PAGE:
“It’s  hard to keep going knowing that this is going to be my slowest marathon time ever. Why bother?” I pouted.

It's all smiles BEFORE the race and the rain, with Coach Lindsey of Fleet Feet.
It’s all smiles BEFORE the race and the rain, with Coach Lindsey of Fleet Feet.

She went all “coach-y” saying,  “I want you to see this as an accomplishment, a win. You’re running with an injured knee. And it’s your first marathon in a long time. Absolutely everything has to come together perfectly to get a PR (best time). That doesn’t happen often,  so it’s better if you focus on the journey.”

Then she told me that the main reason she coaches for Fleet Feet (a volunteer position that requires a LOT of time) is because she gets to spend time with people who have learned to enjoy the journey. The journey that leads up to the race is the fun part. The race is a piece of that journey, but it’s not about the time it takes to finish it.

“I hope you’ll be able to see it that way, even if you can’t right now” she said.

She was sharing these golden nuggets of wisdom during the worst possible miles of the marathon. Even when I’m having a good race (which I wasn’t) and when I’m feeling great (my knee was howling) and when the weather is good (we were getting drenched in rain and whipped by wind), I am not in a happy place between miles 19 and 23 of a marathon.

So, I promptly ignored her Polly Anna pronouncements. Thankfully, I kept all “shrew-like” thoughts to myself, so I don’t have any amends to make, but that doesn’t mean I didn’t think them. Sorry Lindsey.

The next day, however, it all started to come together for me in light of another statistic and another journey that is tied to my running. And those things helped change my perspective.

About 16.6 million people suffered from an alcohol use disorder in 2013 according to the National Institute on Alcohol Abuse and Alcoholism. But only about 1.3 million of those adults received treatment in a specialized facility in the same year —  about 7 percent of those those who have a problem with alcohol.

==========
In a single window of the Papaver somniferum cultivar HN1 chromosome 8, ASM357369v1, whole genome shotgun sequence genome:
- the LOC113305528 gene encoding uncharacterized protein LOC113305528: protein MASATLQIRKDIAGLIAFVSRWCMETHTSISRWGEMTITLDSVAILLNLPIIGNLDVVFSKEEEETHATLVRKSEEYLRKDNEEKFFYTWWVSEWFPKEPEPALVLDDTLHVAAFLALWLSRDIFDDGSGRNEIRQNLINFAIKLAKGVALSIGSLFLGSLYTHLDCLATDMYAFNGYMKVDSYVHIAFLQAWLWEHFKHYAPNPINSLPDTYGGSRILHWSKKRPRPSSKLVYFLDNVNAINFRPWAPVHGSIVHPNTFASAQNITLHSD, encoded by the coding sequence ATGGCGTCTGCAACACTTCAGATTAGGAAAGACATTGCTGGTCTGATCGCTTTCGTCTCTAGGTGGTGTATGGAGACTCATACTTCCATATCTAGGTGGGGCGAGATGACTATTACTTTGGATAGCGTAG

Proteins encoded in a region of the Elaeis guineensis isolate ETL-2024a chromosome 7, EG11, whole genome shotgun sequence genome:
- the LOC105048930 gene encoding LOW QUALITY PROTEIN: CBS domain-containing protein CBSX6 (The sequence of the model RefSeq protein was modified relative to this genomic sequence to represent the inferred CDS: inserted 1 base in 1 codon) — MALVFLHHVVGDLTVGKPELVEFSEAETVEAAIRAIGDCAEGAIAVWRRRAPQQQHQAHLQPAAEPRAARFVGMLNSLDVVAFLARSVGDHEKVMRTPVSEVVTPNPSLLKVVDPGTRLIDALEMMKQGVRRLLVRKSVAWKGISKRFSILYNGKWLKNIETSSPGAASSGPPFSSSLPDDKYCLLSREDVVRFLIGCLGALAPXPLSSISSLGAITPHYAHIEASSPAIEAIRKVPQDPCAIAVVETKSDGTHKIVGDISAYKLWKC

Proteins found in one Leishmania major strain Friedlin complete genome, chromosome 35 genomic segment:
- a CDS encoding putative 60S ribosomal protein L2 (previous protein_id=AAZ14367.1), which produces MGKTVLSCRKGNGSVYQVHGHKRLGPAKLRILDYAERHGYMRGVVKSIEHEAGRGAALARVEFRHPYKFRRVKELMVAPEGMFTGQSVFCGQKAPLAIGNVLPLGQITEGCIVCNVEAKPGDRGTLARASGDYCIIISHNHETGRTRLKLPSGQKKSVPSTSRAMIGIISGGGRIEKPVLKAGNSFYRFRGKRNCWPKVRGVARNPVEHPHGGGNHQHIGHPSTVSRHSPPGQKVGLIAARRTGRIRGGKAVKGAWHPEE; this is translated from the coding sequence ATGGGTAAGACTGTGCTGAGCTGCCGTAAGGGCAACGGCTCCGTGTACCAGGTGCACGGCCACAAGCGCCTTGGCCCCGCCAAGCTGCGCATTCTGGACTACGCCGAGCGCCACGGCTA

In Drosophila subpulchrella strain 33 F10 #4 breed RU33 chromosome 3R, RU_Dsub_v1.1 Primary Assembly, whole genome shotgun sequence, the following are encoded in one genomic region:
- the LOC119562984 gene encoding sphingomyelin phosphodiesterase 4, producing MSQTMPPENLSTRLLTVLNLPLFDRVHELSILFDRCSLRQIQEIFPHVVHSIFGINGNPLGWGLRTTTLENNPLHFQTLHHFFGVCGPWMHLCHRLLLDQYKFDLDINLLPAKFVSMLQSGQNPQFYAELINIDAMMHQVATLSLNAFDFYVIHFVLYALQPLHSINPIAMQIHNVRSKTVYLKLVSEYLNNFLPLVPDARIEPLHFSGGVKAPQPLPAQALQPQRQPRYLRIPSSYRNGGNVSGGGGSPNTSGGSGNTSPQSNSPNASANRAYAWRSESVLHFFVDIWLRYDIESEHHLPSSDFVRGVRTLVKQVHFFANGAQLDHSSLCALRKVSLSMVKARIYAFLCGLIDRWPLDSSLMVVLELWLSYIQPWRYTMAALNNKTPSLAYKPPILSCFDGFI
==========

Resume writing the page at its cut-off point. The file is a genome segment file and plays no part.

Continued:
Alcoholics Anonymous doesn’t release much information about its membership — thus the anonymous part — but estimates are that there are about 2 million members worldwide.

I am a sufferer of this diseases, but was blessed with sobriety more than 11 years ago through a 12-step program.  That’s also when I began distance running.

Relapse rates for alcoholism are high — some estimate between 50 and 90 percent. By God’s grace, and the fellowship of others in a 12-step program,  I am NOT part of that statistic.

So again, I’m in a couple of elite groups: the group that got sober and the group that has, thus far, stayed sober without a relapse. Truth in advertising: It’s  not my doing. God and the fellowship get the credit.

Recently, however, instead of being grateful for my blessings, I was feeling sorry for myself.

Jan and I in front of the Trevi Fountain in Rome.
Jan and I in front of the Trevi Fountain in Rome.

I was with a dear friend in Italy on an incredible vacation where the wine flowed with most of the meals.  It was social drinking, meal-oriented drinking, perfectly normal drinking that was intertwined with food and culture and festivity. But I couldn’t participate in the drinking part of the festivities.

The trip was so fabulous and I was having so much fun that I really didn’t care one iota about that. In fact, I didn’t even think about it while I was in Italy. I was with one of my closest friends. I was seeing the Amalfi Coast, and Capri, and Positano and Rome! I was laughing and shopping, eating and touring. I jogged on trails cut into stone overlooking the Mediterranean below and Pompei in the distance.

I didn’t have the time or the inclination to feel sorry for myself until I got back home. Then, in the days following my trip and leading up to my oldest daughter’s 21st birthday, I began brood about how I won’t be able to enjoy a glass of wine when I return to Italy in a month with my daughter to celebrate her graduation and birthday. Yes, I will be back in Italy in a month!